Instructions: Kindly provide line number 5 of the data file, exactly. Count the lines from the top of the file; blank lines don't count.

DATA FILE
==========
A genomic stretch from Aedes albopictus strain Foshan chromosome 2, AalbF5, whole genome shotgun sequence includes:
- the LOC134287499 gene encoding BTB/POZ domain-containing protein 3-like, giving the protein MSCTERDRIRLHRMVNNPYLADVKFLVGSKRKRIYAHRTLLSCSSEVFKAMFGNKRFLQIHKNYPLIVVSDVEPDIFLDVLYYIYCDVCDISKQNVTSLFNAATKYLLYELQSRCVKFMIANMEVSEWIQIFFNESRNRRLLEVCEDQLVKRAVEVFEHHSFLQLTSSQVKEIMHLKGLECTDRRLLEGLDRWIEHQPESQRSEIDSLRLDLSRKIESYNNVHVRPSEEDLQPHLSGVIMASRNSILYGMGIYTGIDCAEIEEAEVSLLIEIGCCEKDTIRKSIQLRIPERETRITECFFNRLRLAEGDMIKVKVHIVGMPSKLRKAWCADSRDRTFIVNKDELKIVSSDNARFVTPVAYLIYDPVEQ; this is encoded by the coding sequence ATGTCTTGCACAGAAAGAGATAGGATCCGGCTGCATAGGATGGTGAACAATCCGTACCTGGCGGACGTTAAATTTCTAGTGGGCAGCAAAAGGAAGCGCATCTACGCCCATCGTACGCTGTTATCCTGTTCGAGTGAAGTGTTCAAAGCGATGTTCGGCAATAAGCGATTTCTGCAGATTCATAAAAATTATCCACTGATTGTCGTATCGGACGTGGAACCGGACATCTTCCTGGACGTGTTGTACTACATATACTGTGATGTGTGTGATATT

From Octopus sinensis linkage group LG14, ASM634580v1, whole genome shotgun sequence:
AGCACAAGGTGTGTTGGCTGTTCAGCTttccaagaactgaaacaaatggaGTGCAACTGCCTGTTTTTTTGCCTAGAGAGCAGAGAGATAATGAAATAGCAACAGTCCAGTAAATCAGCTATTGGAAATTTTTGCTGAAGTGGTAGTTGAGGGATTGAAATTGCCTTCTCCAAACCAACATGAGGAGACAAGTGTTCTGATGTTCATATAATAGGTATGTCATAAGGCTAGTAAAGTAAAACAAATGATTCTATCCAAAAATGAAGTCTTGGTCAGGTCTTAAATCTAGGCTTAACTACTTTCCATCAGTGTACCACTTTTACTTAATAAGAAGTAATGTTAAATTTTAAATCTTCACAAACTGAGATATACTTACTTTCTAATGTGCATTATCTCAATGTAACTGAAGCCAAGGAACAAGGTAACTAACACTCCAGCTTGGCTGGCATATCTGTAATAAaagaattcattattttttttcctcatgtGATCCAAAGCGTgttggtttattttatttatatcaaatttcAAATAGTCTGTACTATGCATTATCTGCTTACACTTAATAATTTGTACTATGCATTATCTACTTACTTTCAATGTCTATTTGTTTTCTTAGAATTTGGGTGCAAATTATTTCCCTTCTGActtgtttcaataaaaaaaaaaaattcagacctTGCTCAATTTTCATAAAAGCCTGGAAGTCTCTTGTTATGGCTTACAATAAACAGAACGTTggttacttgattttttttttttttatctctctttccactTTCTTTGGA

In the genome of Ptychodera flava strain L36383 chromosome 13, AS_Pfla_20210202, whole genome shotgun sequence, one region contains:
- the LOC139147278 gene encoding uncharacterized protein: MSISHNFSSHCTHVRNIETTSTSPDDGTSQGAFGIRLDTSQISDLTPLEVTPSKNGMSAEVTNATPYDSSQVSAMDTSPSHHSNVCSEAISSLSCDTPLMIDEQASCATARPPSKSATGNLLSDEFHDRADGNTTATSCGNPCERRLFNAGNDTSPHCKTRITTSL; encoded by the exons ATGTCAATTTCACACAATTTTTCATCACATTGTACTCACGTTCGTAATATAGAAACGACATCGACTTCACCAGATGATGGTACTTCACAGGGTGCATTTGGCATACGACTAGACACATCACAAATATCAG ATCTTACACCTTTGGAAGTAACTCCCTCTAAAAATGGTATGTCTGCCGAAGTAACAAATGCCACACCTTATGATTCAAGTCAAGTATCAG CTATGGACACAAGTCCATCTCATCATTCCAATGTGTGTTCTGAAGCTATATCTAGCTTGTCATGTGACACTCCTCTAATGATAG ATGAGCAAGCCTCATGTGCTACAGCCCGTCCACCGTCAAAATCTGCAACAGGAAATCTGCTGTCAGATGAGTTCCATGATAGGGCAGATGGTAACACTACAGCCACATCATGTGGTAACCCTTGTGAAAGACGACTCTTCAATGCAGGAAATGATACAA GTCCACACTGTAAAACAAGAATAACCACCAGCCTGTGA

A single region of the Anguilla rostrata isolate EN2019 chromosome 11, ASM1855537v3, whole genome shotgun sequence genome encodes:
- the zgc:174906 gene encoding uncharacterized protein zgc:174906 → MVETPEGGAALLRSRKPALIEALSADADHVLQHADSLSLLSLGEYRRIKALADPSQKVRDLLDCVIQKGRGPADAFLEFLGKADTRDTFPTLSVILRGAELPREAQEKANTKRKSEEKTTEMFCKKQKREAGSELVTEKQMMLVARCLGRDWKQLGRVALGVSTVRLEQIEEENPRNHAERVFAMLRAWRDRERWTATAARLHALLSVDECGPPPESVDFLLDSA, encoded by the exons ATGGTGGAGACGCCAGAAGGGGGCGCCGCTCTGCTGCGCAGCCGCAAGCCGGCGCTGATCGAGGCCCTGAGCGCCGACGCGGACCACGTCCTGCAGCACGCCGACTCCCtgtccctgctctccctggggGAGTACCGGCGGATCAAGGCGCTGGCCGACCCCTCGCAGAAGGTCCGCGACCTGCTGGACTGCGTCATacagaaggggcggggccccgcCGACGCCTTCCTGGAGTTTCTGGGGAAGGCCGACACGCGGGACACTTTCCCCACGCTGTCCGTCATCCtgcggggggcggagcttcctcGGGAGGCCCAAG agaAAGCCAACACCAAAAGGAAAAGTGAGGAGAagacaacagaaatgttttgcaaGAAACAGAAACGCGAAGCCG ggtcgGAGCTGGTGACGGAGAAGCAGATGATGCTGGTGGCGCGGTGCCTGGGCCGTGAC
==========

In the genome of Ptychodera flava strain L36383 chromosome 13, AS_Pfla_20210202, whole genome shotgun sequence, one region contains: